Tweets and Facebook posts, as well as Instagram photos and personal messages sent via text, incriminate the boys to a certain degree: various photos surfaced that night, as well as offensive updates on various media that graphically depicted and told the story of what had happened that night. To claim these boys did not think they had raped someone is pretty ludicrous.
Saccoccia, however, doesn’t care about the evidence. He continued to allow Mays and Richmond to play, and refused to bench them until they were arrested and began attending a new school… at prison. When approached by the media, he’s been rude, angry and threatening, telling the New York Times, “You’re going to get yours. And if you don’t get yours, somebody close to you will.”
Nate Hubbard, a Big Red volunteer coach, didn’t have anything more to say either. And when he commented publicly on the situation overall, he basically concluded that the entire thing was made up to sink him and his team by a bunch of anti-athletic monsters:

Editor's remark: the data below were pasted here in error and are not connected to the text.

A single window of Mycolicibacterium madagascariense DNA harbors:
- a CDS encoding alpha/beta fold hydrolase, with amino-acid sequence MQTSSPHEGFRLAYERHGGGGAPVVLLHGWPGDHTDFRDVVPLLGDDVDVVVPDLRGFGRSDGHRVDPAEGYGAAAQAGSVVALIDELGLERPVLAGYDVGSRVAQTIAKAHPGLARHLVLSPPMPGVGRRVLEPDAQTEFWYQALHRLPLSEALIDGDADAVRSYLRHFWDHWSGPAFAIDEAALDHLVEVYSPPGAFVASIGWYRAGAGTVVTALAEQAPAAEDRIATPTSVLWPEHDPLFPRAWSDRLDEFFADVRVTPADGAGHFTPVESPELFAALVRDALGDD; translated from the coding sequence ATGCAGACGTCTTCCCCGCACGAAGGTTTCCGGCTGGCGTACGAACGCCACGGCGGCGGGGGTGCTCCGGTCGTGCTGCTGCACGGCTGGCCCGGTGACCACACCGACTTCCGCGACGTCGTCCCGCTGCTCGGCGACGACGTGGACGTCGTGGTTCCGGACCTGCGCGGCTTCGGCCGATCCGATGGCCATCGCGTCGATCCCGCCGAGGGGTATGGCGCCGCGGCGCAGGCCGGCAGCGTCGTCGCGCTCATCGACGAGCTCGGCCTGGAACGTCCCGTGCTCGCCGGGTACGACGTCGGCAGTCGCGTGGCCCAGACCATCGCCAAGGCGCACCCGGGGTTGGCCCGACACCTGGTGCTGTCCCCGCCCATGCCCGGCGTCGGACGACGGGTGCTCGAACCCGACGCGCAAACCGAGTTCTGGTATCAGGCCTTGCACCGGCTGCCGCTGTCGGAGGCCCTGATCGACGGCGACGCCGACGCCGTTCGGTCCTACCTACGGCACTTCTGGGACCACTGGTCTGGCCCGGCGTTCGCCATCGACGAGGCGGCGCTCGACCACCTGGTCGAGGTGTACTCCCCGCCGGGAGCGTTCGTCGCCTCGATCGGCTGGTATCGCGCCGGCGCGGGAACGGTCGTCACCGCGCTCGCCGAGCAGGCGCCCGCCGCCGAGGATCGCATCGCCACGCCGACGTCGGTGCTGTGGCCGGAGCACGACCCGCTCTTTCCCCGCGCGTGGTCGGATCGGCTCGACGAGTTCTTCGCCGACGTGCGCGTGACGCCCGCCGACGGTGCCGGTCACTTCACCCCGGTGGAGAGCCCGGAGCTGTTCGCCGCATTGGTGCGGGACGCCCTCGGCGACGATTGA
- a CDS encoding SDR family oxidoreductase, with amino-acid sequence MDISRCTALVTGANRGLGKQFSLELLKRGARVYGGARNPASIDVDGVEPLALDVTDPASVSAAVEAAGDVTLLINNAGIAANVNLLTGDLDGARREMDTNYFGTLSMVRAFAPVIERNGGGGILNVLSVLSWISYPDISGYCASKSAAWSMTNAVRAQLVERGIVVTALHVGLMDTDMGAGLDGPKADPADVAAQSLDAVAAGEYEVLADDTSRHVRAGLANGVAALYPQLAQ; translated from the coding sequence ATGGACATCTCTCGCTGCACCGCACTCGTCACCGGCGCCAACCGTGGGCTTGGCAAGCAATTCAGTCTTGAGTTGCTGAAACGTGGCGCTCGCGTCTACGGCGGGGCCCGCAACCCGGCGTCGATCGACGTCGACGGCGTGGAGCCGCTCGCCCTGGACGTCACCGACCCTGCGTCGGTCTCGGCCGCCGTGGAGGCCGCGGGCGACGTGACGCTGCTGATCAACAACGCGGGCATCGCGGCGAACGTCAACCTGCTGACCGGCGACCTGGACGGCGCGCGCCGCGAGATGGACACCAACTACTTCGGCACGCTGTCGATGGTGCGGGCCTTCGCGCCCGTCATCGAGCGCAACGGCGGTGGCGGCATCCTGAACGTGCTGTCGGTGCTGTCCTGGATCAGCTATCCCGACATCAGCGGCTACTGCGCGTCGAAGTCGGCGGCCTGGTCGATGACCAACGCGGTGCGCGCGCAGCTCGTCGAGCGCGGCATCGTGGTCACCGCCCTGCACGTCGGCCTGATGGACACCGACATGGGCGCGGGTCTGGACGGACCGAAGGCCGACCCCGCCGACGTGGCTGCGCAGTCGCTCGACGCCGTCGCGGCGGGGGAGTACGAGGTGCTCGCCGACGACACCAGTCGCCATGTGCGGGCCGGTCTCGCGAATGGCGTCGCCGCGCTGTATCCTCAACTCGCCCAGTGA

“The rape was just an excuse, I think,” said the 27-year-old Hubbard, who is No. 2 on the Big Red’s career rushing list.
“What else are you going to tell your parents when you come home drunk like that and after a night like that?” said Hubbard, who is one of the team’s 19 coaches. “She had to make up something. Now people are trying to blow up our football program because of it.”
And that was quite possibly the point where the opportunity for this community to grow out of the consequences of this tragedy was ruined.
Coaches have a unique place in the lives of athletes; not a parent but also a powerful authority figure, they’re often mentors to young boys during their formative years as adolescents and young adults. In high schools, and especially a high school with as much athletic fame as Steubenville’s, coaches are even better positioned than teachers to impart skills, knowledge, and behaviors on their boys. And the coaches of Steubenville High failed.